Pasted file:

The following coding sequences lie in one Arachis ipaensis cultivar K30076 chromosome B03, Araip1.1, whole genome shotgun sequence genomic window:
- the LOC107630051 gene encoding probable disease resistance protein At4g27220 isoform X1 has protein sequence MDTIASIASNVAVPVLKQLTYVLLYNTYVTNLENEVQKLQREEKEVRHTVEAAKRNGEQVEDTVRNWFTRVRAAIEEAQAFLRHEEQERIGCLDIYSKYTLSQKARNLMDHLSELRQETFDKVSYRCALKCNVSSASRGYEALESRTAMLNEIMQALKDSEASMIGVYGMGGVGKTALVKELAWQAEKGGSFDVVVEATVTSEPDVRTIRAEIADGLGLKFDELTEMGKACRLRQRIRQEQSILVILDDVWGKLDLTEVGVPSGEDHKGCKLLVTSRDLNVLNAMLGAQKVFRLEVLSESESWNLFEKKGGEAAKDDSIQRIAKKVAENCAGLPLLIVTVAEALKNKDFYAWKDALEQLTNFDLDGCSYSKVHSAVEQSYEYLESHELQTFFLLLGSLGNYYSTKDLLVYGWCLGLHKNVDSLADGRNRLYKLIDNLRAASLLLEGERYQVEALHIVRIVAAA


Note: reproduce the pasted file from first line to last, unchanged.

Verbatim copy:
The following coding sequences lie in one Arachis ipaensis cultivar K30076 chromosome B03, Araip1.1, whole genome shotgun sequence genomic window:
- the LOC107630051 gene encoding probable disease resistance protein At4g27220 isoform X1 has protein sequence MDTIASIASNVAVPVLKQLTYVLLYNTYVTNLENEVQKLQREEKEVRHTVEAAKRNGEQVEDTVRNWFTRVRAAIEEAQAFLRHEEQERIGCLDIYSKYTLSQKARNLMDHLSELRQETFDKVSYRCALKCNVSSASRGYEALESRTAMLNEIMQALKDSEASMIGVYGMGGVGKTALVKELAWQAEKGGSFDVVVEATVTSEPDVRTIRAEIADGLGLKFDELTEMGKACRLRQRIRQEQSILVILDDVWGKLDLTEVGVPSGEDHKGCKLLVTSRDLNVLNAMLGAQKVFRLEVLSESESWNLFEKKGGEAAKDDSIQRIAKKVAENCAGLPLLIVTVAEALKNKDFYAWKDALEQLTNFDLDGCSYSKVHSAVEQSYEYLESHELQTFFLLLGSLGNYYSTKDLLVYGWCLGLHKNVDSLADGRNRLYKLIDNLRAASLLLEGERYQVEALHIVRIVAAA